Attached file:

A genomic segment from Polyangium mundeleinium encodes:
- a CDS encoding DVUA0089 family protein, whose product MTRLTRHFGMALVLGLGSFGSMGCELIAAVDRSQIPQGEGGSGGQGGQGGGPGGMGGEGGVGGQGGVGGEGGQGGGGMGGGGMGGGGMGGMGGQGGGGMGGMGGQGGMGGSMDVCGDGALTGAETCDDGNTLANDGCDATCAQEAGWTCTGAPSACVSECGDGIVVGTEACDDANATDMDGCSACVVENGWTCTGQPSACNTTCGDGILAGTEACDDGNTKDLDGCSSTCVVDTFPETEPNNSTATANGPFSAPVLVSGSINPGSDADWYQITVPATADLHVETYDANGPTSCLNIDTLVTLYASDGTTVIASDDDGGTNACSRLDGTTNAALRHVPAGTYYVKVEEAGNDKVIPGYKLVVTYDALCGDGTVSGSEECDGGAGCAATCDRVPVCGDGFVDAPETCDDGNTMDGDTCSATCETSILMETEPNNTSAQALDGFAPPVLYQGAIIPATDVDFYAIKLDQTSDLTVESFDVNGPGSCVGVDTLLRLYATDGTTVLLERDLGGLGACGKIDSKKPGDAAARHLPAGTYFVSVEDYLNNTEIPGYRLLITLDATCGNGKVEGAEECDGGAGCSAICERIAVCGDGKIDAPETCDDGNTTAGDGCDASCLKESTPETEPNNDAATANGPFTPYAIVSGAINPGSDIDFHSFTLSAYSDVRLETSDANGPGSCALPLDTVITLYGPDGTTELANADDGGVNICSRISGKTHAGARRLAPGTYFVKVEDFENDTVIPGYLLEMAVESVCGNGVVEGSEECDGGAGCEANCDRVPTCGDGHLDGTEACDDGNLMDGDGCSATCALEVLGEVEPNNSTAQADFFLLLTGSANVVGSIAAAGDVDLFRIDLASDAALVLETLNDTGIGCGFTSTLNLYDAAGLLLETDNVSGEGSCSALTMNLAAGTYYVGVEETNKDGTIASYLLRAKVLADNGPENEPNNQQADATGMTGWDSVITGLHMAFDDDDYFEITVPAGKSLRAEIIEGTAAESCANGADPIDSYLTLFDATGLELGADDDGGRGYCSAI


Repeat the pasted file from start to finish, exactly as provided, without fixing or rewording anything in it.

A genomic segment from Polyangium mundeleinium encodes:
- a CDS encoding DVUA0089 family protein, whose product MTRLTRHFGMALVLGLGSFGSMGCELIAAVDRSQIPQGEGGSGGQGGQGGGPGGMGGEGGVGGQGGVGGEGGQGGGGMGGGGMGGGGMGGMGGQGGGGMGGMGGQGGMGGSMDVCGDGALTGAETCDDGNTLANDGCDATCAQEAGWTCTGAPSACVSECGDGIVVGTEACDDANATDMDGCSACVVENGWTCTGQPSACNTTCGDGILAGTEACDDGNTKDLDGCSSTCVVDTFPETEPNNSTATANGPFSAPVLVSGSINPGSDADWYQITVPATADLHVETYDANGPTSCLNIDTLVTLYASDGTTVIASDDDGGTNACSRLDGTTNAALRHVPAGTYYVKVEEAGNDKVIPGYKLVVTYDALCGDGTVSGSEECDGGAGCAATCDRVPVCGDGFVDAPETCDDGNTMDGDTCSATCETSILMETEPNNTSAQALDGFAPPVLYQGAIIPATDVDFYAIKLDQTSDLTVESFDVNGPGSCVGVDTLLRLYATDGTTVLLERDLGGLGACGKIDSKKPGDAAARHLPAGTYFVSVEDYLNNTEIPGYRLLITLDATCGNGKVEGAEECDGGAGCSAICERIAVCGDGKIDAPETCDDGNTTAGDGCDASCLKESTPETEPNNDAATANGPFTPYAIVSGAINPGSDIDFHSFTLSAYSDVRLETSDANGPGSCALPLDTVITLYGPDGTTELANADDGGVNICSRISGKTHAGARRLAPGTYFVKVEDFENDTVIPGYLLEMAVESVCGNGVVEGSEECDGGAGCEANCDRVPTCGDGHLDGTEACDDGNLMDGDGCSATCALEVLGEVEPNNSTAQADFFLLLTGSANVVGSIAAAGDVDLFRIDLASDAALVLETLNDTGIGCGFTSTLNLYDAAGLLLETDNVSGEGSCSALTMNLAAGTYYVGVEETNKDGTIASYLLRAKVLADNGPENEPNNQQADATGMTGWDSVITGLHMAFDDDDYFEITVPAGKSLRAEIIEGTAAESCANGADPIDSYLTLFDATGLELGADDDGGRGYCSAI